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Consequences of combining life-history traits with sex-specific differences

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Venkateswaran,  Vandana Revathi
IMPRS for Evolutionary Biology, Max Planck Institute for Evolutionary Biology, Max Planck Society;
Research Group Theoretical Models of Eco-Evolutionary Dynamics, Department Evolutionary Theory, Max Planck Institute for Evolutionary Biology, Max Planck Society;

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Gokhale,  Chaitanya S.
Research Group Theoretical Models of Eco-Evolutionary Dynamics, Department Evolutionary Theory, Max Planck Institute for Evolutionary Biology, Max Planck Society;

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Venkateswaran, V. R., Roth, O., & Gokhale, C. S. (2020). Consequences of combining life-history traits with sex-specific differences. bioRxiv. doi:10.1101/2020.01.03.892810.


Cite as: http://hdl.handle.net/21.11116/0000-0005-87ED-8
Abstract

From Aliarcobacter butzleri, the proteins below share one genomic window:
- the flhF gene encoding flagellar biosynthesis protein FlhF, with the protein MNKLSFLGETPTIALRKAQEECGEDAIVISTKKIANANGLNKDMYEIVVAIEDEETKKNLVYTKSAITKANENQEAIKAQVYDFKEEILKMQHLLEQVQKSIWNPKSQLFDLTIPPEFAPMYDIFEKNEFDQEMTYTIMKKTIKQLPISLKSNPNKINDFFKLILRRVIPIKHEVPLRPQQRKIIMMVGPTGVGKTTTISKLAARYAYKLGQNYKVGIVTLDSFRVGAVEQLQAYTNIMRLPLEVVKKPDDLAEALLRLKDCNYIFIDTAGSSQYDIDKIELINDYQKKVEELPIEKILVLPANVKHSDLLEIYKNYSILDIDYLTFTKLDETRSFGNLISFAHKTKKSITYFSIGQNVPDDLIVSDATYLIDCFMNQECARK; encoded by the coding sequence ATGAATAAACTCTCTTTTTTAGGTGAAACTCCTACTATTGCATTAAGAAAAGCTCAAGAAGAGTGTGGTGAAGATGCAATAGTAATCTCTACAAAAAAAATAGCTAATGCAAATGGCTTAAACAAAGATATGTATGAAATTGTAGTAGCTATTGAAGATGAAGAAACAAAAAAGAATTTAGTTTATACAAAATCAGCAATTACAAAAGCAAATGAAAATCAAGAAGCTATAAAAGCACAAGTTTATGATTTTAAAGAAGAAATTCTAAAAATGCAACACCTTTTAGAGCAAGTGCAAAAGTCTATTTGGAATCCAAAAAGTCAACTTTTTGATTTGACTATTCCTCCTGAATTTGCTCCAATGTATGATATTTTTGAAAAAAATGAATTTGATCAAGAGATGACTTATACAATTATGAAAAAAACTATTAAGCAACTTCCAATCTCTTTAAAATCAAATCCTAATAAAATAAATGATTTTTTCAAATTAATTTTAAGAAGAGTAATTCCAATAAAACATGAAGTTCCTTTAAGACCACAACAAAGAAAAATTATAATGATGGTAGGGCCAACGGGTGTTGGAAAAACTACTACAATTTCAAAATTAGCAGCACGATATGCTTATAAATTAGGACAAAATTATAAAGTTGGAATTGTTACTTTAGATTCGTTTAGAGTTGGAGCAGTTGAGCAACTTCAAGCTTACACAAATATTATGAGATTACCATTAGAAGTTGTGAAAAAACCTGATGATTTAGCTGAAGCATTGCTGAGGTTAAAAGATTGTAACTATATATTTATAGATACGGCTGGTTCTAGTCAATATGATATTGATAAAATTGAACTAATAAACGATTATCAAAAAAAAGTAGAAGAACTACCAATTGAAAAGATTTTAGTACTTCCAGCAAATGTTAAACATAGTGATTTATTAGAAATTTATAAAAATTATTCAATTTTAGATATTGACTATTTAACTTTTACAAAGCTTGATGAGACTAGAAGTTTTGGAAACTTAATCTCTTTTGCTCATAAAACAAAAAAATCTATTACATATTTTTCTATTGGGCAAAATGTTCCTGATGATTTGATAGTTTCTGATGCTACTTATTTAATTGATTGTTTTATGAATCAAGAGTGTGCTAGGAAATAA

Males and females evolved distinct life-history strategies, reflected in diverse life-history traits, summarized as sexual dimorphism. Life-history traits are highly interlinked. The sex that allocates more resources towards offspring is expected to increase its life span, and this might require an efficient immune system. However, the other sex might allocate its resources towards ornamentation, and this might have immunosuppressive effects. Activity of immune response may not be specific to the sex that produces the eggs but could correlate with the amount of parental investment given. Informed by experimental data, we designed a theoretical framework that combines multiple life-history traits. We disentangled sex-biased life-history strategies from a particular sex to include species with reversed sex-roles, and male parental investment. We computed the lifetime reproductive success from the fitness components arising from diverse sex-biased life-history traits, and observed a strong bias in adult sex ratio depending on sex-specific resource allocation towards life-history traits. Overall, our work provides a generalized method to combine various life-history traits with sex-specific differences to calculate the lifetime reproductive success. This was used to explain certain empirical observations as a consequence of sexual dimorphism in life-history traits.